Five Biggest Mistakes in Hiring

I started this series last week, the five biggest mistakes in hiring.

1. The manager underestimates the time span capability required for success in the role. To effectively make the hiring selection, the manager has to identify the level of work related to problem solving and decision making.

2. The manager uses the resume as the central document during the course of the interview. Using the resume allows the candidate to tell brilliant prepared stories that may or may not relate to the critical role requirements. The central document during the interview should be a list of specific written questions directly related to the work in the role.

3. The manager fails to write a complete specific role description organized into Key Result Areas. Most managers shortcut this step by substituting a job posting, using a generic job description or using a job description that was prepared years ago and stuck in a three ring binder. Organizing the role description is one of the most critical steps in the hiring process.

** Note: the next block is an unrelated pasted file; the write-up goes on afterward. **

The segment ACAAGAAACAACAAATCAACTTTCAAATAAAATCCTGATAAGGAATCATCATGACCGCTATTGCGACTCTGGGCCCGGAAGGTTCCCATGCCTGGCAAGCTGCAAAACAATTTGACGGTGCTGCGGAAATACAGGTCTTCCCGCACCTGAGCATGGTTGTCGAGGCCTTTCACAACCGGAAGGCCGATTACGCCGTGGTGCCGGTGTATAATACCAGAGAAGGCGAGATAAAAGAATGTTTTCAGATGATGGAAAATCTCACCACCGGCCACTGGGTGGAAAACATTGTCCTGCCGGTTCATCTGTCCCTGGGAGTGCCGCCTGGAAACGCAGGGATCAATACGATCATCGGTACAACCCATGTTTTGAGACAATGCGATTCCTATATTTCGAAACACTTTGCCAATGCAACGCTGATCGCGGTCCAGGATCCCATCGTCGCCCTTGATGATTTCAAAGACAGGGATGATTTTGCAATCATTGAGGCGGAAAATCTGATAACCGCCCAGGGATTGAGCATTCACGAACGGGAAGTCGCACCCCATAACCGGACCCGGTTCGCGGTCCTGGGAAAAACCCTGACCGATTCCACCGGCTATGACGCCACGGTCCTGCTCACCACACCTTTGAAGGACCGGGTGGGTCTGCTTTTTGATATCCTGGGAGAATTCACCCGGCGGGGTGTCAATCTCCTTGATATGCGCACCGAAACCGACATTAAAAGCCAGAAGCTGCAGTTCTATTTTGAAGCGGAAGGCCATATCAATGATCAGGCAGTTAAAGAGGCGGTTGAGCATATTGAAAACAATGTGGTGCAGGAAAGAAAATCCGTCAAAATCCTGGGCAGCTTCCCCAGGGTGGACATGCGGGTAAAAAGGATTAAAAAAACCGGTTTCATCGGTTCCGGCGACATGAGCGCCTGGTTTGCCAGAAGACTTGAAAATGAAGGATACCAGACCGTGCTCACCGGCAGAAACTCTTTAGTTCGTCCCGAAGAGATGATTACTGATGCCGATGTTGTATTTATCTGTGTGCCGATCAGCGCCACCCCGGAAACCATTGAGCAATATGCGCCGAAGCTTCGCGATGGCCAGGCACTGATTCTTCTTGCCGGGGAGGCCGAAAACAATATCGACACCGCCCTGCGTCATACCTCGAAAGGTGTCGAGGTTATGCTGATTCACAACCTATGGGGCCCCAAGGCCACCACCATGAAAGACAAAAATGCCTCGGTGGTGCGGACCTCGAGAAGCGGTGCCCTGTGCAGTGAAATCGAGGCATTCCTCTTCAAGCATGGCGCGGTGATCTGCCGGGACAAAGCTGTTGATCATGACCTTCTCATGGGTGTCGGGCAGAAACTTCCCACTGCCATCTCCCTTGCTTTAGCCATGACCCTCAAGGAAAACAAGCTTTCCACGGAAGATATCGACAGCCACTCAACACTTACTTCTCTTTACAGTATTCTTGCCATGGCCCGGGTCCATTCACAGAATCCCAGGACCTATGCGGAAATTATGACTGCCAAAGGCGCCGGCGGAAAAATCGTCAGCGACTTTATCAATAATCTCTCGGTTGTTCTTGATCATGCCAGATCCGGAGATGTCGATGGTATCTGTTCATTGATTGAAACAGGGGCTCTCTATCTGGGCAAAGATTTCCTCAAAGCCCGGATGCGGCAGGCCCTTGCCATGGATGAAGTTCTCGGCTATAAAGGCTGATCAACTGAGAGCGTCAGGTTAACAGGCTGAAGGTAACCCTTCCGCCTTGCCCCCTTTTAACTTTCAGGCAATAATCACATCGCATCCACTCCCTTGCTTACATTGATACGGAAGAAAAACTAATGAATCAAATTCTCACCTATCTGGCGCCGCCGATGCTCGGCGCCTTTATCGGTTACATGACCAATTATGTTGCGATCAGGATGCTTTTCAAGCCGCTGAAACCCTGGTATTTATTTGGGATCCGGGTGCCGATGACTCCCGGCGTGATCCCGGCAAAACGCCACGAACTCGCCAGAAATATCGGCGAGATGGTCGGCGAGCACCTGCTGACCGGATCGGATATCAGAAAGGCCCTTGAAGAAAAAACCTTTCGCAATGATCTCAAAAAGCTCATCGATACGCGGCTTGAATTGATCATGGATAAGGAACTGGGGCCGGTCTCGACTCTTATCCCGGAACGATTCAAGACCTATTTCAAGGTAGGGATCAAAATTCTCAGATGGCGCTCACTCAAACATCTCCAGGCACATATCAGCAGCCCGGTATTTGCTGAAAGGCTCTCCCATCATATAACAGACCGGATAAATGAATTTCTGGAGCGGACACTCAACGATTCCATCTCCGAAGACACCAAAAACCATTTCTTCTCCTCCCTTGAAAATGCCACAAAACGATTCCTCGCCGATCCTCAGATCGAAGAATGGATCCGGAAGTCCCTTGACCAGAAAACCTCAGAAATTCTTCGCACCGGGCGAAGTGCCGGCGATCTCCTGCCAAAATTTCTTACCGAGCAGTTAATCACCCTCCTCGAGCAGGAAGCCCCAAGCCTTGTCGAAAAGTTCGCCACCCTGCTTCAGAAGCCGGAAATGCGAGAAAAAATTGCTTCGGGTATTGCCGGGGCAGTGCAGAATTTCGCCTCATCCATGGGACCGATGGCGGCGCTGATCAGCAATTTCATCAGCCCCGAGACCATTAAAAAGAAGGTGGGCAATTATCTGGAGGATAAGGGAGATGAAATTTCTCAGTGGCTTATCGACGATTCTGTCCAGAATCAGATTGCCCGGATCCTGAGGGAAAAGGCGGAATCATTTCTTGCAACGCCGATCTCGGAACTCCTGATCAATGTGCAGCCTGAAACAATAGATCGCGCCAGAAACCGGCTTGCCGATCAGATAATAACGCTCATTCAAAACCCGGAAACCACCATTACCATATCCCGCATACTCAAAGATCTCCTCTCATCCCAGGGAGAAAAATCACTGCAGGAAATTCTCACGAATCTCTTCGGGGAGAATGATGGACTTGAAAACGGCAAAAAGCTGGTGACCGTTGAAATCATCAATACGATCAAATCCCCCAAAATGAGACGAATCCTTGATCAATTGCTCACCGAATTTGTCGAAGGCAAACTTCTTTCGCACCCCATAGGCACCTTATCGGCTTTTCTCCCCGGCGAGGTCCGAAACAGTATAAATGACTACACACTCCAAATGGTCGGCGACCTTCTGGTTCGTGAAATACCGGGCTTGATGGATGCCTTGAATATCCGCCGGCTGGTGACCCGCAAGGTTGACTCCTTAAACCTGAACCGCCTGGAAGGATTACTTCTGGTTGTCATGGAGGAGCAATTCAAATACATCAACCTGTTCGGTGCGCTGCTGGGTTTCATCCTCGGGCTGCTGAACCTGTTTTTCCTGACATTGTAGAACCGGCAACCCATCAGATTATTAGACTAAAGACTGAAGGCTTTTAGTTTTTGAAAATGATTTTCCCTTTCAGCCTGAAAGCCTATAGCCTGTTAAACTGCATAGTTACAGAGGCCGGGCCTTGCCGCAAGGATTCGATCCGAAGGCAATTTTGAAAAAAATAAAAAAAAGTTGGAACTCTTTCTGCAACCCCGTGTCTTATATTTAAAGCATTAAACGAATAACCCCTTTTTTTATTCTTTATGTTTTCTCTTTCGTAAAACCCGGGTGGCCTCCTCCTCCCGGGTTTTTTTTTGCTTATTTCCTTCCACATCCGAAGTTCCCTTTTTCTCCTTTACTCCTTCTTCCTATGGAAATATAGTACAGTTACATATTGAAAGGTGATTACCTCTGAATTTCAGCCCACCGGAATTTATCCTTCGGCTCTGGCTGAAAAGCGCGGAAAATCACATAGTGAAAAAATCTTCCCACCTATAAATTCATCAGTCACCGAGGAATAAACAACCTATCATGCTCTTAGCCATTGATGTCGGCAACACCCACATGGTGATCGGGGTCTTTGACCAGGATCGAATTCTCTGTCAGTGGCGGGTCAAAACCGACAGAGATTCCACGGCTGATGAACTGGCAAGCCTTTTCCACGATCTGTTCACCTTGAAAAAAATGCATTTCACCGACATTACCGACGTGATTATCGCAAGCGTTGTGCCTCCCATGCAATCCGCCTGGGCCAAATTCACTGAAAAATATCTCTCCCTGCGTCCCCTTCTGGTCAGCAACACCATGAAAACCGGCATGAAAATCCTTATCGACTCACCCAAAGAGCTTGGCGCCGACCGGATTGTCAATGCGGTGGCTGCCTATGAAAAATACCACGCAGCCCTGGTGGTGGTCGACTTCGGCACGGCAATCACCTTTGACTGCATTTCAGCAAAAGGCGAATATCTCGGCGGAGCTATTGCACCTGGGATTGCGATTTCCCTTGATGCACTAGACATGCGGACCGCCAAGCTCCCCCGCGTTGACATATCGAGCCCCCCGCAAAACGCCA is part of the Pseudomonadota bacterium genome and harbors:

4. The manager fails to prepare a written list of questions specifically related to the role description, organized into Key Result Areas. Most managers think they know enough about the job, to wing their way through the interview, off the top of their head.

5. Without a list of intentional questions based on the role description, the managers asks a series of unproductive questions that fail to capture real data related to critical role requirements. This includes questions about favorite animals, hypothetical questions and future based questions.

At some point of frustration, I created a course and wrote a book to help managers navigate the interview process in building the right team. You can find out more information by following this link – Hiring Talent.

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